ROVER (Regional Outreach Veterans Engagement Resources) is a non-profit organization dedicated to connecting Veterans and their families to resources and access opportunities to improve their quality of life. Using the phrase “Adaptive Veteran”™, their term for a Veteran that was wounded, ill, or injured, they can focus on the fact that the Veteran is moving forward after their injuries and that they are not defined by their injuries.
ROVER was founded in 2015 by combat-wounded, medically retired United States Army officer James Macrellis. Having served at various command and staff positions, he served 24 years in
both the enlisted and officer ranks, primarily in special operations positions and units. He was wounded during a second tour in 2005-2006 and then again in 2009 during his third tour in Afghanistan. He has suffered multiple physical injuries and TBI’s.
ROVER provides an environment and opportunities to improve quality of life for veterans of the U.S. armed forces, and their families, who have served to protect our country and the freedoms we enjoy.
ROVER understands the unique challenges of transitioning from combat to civilian life. They are combat veterans, spouses, caregivers or dependents of veterans. ROVER also is able to identify with the unique demands and stressors that the people they serve face because they, too, have lived through them.
Through workforce training and placement, therapeutic recreation, and health and wellness programming, ROVER provides veterans and their families a pathway to building the best life they can imagine, what they call the Adaptive Veteran™. ROVER works in coordination or partnerships with other organizations to do this. Their key goal is to avoid duplication of efforts already in place. They want to be a “force multiplier” for other organizations.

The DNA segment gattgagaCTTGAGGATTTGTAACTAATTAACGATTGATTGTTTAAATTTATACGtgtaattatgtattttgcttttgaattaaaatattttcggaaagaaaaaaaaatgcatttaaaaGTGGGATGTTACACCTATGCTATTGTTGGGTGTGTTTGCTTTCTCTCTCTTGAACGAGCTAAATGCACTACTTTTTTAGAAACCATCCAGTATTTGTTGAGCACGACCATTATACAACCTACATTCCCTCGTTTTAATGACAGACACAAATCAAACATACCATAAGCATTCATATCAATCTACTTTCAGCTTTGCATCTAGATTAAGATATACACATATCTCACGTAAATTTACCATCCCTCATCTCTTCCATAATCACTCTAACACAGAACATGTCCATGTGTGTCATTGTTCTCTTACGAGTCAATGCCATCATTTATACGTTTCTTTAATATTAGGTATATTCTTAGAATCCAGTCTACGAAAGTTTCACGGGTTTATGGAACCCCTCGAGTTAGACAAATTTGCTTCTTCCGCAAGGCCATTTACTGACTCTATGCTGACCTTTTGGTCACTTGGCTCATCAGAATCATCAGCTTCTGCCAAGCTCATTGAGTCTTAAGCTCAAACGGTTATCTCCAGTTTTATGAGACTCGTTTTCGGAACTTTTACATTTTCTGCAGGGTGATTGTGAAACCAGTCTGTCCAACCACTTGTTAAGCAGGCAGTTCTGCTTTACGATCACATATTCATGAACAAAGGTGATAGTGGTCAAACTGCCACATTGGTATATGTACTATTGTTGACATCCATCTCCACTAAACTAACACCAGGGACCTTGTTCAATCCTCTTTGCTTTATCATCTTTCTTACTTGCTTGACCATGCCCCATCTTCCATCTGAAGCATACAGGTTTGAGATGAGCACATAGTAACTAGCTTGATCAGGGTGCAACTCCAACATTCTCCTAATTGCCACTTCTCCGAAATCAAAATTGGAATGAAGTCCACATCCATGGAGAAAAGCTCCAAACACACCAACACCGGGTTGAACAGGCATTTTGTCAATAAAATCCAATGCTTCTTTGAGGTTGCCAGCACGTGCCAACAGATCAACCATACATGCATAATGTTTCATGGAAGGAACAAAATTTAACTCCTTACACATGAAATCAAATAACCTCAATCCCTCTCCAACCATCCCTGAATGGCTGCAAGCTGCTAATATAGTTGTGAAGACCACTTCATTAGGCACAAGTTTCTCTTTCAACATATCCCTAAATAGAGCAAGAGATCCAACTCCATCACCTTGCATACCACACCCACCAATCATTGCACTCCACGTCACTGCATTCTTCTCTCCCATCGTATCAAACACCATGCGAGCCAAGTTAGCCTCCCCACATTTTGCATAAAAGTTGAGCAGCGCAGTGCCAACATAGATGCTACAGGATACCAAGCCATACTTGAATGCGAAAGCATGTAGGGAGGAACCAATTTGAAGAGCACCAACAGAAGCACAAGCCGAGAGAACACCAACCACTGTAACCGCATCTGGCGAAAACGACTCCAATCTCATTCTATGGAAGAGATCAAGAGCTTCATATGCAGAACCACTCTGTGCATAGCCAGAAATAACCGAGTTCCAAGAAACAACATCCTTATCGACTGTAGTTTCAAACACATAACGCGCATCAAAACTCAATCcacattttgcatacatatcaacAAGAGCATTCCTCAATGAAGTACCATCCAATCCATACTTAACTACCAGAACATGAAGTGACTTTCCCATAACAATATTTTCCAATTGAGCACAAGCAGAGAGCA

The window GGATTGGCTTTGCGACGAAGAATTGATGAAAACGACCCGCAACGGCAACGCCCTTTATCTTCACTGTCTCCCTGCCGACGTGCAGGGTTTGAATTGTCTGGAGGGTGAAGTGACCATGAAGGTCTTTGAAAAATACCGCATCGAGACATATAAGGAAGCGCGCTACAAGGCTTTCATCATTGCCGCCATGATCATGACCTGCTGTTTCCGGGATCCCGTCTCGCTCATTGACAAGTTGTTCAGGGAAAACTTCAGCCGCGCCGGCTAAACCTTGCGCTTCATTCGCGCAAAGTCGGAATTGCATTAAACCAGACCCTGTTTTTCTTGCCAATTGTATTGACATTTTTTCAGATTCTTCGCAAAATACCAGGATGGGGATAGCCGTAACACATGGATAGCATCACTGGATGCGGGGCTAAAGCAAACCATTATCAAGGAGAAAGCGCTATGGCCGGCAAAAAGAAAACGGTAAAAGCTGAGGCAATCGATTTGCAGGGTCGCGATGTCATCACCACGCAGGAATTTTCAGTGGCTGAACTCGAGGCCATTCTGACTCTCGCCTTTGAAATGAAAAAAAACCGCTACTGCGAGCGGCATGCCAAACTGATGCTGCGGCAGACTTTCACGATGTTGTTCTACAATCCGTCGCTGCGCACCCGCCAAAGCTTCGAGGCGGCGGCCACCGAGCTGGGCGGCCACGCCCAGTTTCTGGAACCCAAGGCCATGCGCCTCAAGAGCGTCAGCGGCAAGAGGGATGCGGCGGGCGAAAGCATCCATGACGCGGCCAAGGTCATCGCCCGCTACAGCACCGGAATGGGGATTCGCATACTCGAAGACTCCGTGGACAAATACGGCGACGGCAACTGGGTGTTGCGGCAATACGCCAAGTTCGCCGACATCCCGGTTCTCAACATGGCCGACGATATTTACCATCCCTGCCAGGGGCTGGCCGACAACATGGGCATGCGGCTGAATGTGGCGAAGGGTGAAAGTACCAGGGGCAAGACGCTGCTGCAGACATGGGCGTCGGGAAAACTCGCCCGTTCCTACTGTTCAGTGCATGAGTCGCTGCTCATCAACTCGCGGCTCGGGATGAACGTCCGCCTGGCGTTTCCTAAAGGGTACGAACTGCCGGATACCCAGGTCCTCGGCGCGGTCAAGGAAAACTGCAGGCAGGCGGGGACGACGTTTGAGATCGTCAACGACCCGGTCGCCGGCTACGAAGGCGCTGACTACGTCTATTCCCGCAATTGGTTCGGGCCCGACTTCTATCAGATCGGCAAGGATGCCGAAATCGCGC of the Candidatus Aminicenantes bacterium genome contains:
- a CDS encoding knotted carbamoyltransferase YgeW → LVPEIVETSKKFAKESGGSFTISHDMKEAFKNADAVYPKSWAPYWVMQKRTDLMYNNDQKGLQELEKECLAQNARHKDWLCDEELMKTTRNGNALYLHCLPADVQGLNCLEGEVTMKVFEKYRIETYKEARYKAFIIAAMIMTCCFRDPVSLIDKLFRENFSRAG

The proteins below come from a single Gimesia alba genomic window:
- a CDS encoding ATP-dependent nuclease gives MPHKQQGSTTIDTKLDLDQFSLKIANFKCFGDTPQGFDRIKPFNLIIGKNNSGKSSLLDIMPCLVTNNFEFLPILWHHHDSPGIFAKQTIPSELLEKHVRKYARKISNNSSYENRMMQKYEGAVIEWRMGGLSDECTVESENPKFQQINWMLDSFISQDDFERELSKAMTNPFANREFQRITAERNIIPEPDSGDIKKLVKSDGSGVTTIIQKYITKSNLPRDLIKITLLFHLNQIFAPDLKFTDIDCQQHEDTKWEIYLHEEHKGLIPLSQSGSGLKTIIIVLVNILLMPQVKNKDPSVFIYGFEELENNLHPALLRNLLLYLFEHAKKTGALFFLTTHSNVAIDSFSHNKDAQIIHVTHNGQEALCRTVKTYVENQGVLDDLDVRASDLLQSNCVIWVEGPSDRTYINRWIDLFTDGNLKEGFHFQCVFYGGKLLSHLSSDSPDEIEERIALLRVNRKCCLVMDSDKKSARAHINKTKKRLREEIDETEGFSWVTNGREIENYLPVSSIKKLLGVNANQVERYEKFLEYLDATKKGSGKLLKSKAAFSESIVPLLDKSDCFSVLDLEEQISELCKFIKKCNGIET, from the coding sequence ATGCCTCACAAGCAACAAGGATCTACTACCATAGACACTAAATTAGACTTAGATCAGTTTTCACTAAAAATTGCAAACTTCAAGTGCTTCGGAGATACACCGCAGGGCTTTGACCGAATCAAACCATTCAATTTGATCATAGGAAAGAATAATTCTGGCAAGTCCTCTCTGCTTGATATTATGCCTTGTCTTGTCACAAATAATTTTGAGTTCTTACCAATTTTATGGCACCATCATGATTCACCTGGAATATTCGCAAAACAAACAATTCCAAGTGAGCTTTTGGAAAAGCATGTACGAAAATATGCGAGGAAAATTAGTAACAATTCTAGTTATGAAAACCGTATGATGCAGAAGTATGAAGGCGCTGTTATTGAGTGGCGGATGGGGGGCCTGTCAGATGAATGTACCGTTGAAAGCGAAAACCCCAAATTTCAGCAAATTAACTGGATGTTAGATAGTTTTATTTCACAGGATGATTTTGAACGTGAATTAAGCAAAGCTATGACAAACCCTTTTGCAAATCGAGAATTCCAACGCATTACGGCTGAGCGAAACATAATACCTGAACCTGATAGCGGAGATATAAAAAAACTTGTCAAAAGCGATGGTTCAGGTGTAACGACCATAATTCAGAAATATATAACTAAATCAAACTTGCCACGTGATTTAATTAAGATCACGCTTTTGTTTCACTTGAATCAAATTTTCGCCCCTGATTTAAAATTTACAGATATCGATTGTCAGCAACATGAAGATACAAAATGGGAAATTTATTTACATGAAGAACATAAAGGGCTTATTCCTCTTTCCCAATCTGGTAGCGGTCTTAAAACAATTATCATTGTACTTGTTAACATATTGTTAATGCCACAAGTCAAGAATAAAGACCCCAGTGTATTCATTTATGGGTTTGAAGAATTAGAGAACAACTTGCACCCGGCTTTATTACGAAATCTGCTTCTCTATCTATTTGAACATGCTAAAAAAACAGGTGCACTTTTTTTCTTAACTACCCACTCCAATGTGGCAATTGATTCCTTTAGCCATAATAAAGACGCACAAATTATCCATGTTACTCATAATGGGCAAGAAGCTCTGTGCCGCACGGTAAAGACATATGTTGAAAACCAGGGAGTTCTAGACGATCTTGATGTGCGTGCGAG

By utilizing formal partnerships with federal and state agencies, educational institutions, and private businesses, ROVER works to provide short-term training courses for veterans. These courses assist veterans in finding gainful employment and earning a living wage.
By participating in adaptive or able-bodied recreational therapy such as seated volleyball, sailing, diving, or fishing, combat veterans experience an increased feeling of competence, a general sense of vigor, and a reduction in depression, tension, and anger. The results also indicate a promising trend towards potential improvement in overall psychological health.
ROVER is recognized by the Veterans Administration Tennessee Valley Health System as an official partner and provider for recreational therapy opportunities for the veterans in our region.
Current therapeutic recreation opportunities offered at ROVER are Wheelchair T’ai Chi and Swim with the Whale Sharks Immersion Program through Georgia Aquarium.
There are many opportunities for Veterans and their families to engage and network with other veterans and their family members. This social focus area is critical to connecting individuals to those who understand what it’s like to be a returning veteran, the spouse of the veteran, or the child of a veteran. Wellness and Social programs include Veteran Nights Out, Spouse/Caregiver Nights Out, Day Trips, BBQ’s or Cookout, and Hunting or Fishing Trips.
ROVER’s Veterans Service Officers (VSO) are available to advise veterans, their survivors, and dependents of their rights under the various military service benefits acts, as well as assist with receiving their earned benefits via proper preparation & follow-up of applicable state & federal applications.
ROVER’s mission is to serve our veterans in a holistic manner – body, mind and spirit – with the primary goal being an improved and sustained quality of life.
To learn more about ROVER, visit their website http://rover.vet/.